Author's Latest Thriller Eerily Similar to Recent Events

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With the release of his latest award-winning thriller, Texas author Mark Fadden, who's been called "the next Dan Brown," has written a novel that predicted the currency wars, the Federal Reserve's latest reaction to the mounting U.S. debt crisis, and even the recent Washington, D.C. Metro bomb scare.

The cover features clues to the conspiracy inside the book.

“I wrote the book to closely mirror current events in the real world and to offer a plausible explanation for why they are happening. But I never thought it would predict actual events.”

First it was the global economic meltdown. Then it was the ensuing currency wars that have plagued the international financial system. Now it’s the recent Washington D.C. Metro bomb scare. “It’s pretty strange that all these events from the book are coming true,” said Mark Fadden of his latest thriller, The Brink, a novel he wrote in 2006. “If someone finds a lost article of the U.S. Constitution, like there is in the book, then I’ll head to Vegas and try my luck at the craps tables.” Fadden’s book, which uses the current financial crisis as the foundation of a fast-paced suspense thriller, tells the story of a fugitive Texas Ranger who helps a woman running for her life, only to get sucked into a secret society’s plot for global financial Armageddon. “I wrote the book to closely mirror current events in the real world and to offer a plausible explanation for why they are happening,” said Fadden, 37. “But I never thought it would predict actual events.”

In the beginning of the book, the Bank of Japan (BOJ) is about to use what Fadden calls an “economic nuclear bomb” against the United States. But the BOJ is merely a pawn acting on behalf of a ruthless secret society that wants to bring the international financial system, and consequently the world, to its knees. The secret society featured in The Brink is known as the Bilderberg Group, a clandestine organization that allegedly exists. “The Bilderberg Group is an international cabal made up of royalty, politicians, international financiers, and media tycoons that supposedly runs the world behind closed doors. When I began researching them, I knew they were the ones that could pull of something this big.” While Fadden keeps tight lipped as to the intricacies of the book’s plot, he does mention that a large part of it revolves around yet another piece of the book that’s come true, the U.S. debt crisis. “A recent Congressional Budget Office (CBO) report points out that the national debt is projected to be 62 percent of Gross Domestic Product (GDP) at the end of fiscal year 2010, and will only rise higher,” Fadden said. “To bring that number into perspective, national debt has only ever exceeded 50 percent of GDP one time in the history of this country. It was during World War II, and it decreased sharply after the war ended, as America began paying off its wartime debt. At nearly $14 trillion, the current U.S. debt load is enormous, and it’s only getting bigger. That adds up to a very dangerous financial position.” CBO Director Douglas W. Elmendorf backs up Fadden’s take on America’s dangerous debt level. In a recent blog, Elmendorf wrote, “in the United States, the ratio of federal debt to GDP is climbing into unfamiliar territory—and all else being equal, the higher the debt, the greater the risk of a crisis.”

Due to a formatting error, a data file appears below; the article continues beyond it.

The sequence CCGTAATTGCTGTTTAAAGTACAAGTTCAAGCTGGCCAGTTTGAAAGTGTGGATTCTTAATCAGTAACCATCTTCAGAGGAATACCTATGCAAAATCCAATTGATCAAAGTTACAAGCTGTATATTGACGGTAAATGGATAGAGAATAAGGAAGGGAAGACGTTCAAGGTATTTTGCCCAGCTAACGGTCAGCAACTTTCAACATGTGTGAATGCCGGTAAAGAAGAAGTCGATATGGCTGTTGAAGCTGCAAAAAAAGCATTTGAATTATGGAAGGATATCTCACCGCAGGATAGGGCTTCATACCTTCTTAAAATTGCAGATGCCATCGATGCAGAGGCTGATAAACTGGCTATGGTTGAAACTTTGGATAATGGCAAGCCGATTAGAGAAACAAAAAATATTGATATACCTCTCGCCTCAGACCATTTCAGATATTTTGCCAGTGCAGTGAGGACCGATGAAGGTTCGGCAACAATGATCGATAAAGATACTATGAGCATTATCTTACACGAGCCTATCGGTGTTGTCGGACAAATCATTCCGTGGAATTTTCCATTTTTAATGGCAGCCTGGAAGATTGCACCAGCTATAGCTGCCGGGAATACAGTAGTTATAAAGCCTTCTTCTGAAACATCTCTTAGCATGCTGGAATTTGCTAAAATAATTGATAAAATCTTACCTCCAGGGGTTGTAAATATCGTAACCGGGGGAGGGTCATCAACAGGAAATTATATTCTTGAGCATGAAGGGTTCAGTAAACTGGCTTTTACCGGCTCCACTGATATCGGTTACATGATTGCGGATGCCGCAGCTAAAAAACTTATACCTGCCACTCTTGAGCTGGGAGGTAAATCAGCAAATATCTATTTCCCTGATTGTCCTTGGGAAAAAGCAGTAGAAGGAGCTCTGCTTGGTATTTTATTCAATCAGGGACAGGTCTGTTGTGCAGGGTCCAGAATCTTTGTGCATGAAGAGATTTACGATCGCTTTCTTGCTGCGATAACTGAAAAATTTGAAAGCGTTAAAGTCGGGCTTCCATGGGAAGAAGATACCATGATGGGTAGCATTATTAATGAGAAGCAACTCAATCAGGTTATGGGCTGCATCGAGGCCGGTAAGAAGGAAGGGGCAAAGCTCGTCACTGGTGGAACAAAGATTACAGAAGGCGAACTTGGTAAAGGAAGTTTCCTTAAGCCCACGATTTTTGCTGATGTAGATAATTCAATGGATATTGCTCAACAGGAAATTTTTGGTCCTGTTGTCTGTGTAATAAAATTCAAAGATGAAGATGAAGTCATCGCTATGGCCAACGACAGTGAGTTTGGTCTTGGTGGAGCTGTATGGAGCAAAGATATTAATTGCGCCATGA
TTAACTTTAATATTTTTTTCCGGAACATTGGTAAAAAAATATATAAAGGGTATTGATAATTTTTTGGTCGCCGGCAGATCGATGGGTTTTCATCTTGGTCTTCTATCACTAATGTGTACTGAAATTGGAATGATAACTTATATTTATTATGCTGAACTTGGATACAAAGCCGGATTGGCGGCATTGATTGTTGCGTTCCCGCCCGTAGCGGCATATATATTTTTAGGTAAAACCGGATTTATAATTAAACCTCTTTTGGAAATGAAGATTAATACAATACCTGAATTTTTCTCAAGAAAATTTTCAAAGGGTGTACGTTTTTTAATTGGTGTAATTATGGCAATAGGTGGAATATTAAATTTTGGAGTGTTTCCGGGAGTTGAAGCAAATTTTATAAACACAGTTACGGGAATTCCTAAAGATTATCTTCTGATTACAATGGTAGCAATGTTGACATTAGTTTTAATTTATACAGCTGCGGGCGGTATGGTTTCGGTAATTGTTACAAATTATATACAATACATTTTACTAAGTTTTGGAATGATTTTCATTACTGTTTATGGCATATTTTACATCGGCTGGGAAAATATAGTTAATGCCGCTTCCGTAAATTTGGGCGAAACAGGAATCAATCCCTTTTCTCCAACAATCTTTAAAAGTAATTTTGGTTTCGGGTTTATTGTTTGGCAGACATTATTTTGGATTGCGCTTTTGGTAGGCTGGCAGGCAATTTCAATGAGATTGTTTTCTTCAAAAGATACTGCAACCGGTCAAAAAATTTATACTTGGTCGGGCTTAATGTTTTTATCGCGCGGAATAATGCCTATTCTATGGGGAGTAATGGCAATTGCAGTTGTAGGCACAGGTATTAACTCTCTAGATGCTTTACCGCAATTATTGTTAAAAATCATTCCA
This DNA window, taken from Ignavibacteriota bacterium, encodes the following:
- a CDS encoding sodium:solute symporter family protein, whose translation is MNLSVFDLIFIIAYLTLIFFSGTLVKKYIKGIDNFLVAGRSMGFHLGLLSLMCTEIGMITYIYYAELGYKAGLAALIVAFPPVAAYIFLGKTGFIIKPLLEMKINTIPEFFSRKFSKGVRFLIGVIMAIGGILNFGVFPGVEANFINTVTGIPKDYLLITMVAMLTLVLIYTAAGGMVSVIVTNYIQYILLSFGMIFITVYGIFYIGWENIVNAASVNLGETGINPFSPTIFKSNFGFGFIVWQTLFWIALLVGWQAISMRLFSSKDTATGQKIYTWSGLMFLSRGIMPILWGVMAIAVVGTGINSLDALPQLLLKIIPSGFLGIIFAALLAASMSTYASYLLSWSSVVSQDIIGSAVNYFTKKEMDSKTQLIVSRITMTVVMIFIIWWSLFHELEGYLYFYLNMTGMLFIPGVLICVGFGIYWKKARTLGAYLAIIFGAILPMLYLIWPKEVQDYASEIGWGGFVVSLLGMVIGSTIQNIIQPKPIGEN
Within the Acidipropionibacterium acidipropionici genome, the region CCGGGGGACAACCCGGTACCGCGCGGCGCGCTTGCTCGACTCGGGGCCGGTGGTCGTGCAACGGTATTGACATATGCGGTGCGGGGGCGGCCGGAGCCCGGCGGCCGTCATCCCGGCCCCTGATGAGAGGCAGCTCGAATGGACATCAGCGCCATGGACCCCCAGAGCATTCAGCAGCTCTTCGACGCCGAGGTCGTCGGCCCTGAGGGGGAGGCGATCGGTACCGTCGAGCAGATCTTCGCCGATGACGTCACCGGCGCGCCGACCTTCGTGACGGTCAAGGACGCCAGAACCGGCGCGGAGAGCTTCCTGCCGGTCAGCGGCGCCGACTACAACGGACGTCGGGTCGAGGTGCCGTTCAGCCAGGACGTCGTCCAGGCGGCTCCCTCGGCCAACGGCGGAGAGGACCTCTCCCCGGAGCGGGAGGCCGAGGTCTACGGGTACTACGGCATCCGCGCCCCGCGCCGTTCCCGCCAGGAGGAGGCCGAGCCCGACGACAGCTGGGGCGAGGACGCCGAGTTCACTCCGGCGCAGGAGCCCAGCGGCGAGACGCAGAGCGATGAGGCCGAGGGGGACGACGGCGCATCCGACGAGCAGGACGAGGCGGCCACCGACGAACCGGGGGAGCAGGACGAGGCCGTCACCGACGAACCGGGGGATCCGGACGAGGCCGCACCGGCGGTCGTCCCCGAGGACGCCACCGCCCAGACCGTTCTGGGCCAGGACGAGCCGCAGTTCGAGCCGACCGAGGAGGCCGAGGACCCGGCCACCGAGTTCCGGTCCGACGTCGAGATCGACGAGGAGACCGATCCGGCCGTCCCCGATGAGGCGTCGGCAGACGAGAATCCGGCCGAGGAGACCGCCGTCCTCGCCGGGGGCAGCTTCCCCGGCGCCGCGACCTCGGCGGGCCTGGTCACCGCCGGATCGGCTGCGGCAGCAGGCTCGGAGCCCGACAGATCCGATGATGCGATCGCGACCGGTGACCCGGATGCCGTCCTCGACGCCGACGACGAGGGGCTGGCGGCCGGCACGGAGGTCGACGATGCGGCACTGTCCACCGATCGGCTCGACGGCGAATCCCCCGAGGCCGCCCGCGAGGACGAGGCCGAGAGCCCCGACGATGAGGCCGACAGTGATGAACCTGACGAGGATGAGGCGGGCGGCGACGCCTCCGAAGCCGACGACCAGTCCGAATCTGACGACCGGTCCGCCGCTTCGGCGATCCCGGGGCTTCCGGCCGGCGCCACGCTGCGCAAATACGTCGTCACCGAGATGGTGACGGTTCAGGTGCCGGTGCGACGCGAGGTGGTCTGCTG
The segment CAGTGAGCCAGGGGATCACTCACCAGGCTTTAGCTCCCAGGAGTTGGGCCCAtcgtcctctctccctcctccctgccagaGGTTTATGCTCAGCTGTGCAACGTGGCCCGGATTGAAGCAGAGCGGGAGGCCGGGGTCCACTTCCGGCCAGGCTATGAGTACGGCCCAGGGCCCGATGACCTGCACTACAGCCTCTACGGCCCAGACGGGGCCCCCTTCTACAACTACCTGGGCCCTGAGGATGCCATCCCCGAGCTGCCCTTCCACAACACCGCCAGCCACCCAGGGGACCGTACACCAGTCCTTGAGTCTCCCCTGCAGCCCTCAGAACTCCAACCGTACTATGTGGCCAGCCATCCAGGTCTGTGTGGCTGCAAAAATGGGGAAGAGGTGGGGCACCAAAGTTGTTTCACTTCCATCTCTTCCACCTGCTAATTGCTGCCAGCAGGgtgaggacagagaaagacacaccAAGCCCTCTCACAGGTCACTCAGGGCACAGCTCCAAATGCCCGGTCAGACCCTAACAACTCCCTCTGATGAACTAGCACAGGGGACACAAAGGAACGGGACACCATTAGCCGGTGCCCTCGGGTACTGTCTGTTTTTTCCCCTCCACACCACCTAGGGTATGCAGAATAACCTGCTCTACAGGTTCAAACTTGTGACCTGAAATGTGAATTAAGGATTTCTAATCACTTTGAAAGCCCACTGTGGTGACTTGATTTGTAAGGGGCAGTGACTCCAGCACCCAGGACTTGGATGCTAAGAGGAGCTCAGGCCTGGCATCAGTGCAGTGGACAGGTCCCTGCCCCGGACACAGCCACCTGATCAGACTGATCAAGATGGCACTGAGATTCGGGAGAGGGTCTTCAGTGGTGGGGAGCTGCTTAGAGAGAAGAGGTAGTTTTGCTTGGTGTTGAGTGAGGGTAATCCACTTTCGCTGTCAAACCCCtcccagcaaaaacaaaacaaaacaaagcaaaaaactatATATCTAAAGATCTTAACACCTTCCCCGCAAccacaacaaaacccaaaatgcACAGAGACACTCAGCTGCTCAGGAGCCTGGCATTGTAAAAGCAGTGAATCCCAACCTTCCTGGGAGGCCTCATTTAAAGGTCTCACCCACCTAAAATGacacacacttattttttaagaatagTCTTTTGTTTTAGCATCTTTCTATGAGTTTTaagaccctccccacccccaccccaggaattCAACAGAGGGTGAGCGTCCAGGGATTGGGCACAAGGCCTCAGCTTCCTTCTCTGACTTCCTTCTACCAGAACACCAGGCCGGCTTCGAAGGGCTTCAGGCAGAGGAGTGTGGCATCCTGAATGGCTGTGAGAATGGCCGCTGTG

With so many events in his book actually coming true, Fadden may seem like some kind of soothsayer, but he disagrees. “The fact that the events in the book are now coming true is a testament that, however this crisis pans out, it’s been a long time coming. Few people want to sit down and read a 100 page CBO report filled with esoteric terms and confusing graphs. I wanted to write an action packed thriller that uses those same theories and numbers to propel the story of two people being hunted from Mexico to Washington, D.C., so that readers could familiarize themselves with the very scary financial situation we all face.”

The Brink is Fadden’s third novel. His first novel, Five Days in Dallas, was published in 2003. It received critical acclaim and Fadden himself was even called a “masterful storyteller” by a Writer’s Digest reviewer. Fadden, who grew up in Houston and now lives in Colleyville, Texas, has appeared at numerous book signings in Texas and Louisiana, and will even be part of an event called “Books and Cooks” in January, where he and members of a cooking class make a dish featured in the book. Fadden, who has also been called “the next Dan Brown,” gives lectures about writing and marketing books to various community groups in the North Texas area. His event schedule and the first 22 pages of The Brink can be previewed at Fadden’s blog about using social media to sell books is entitled, “Dispatches from the literary trenches.”


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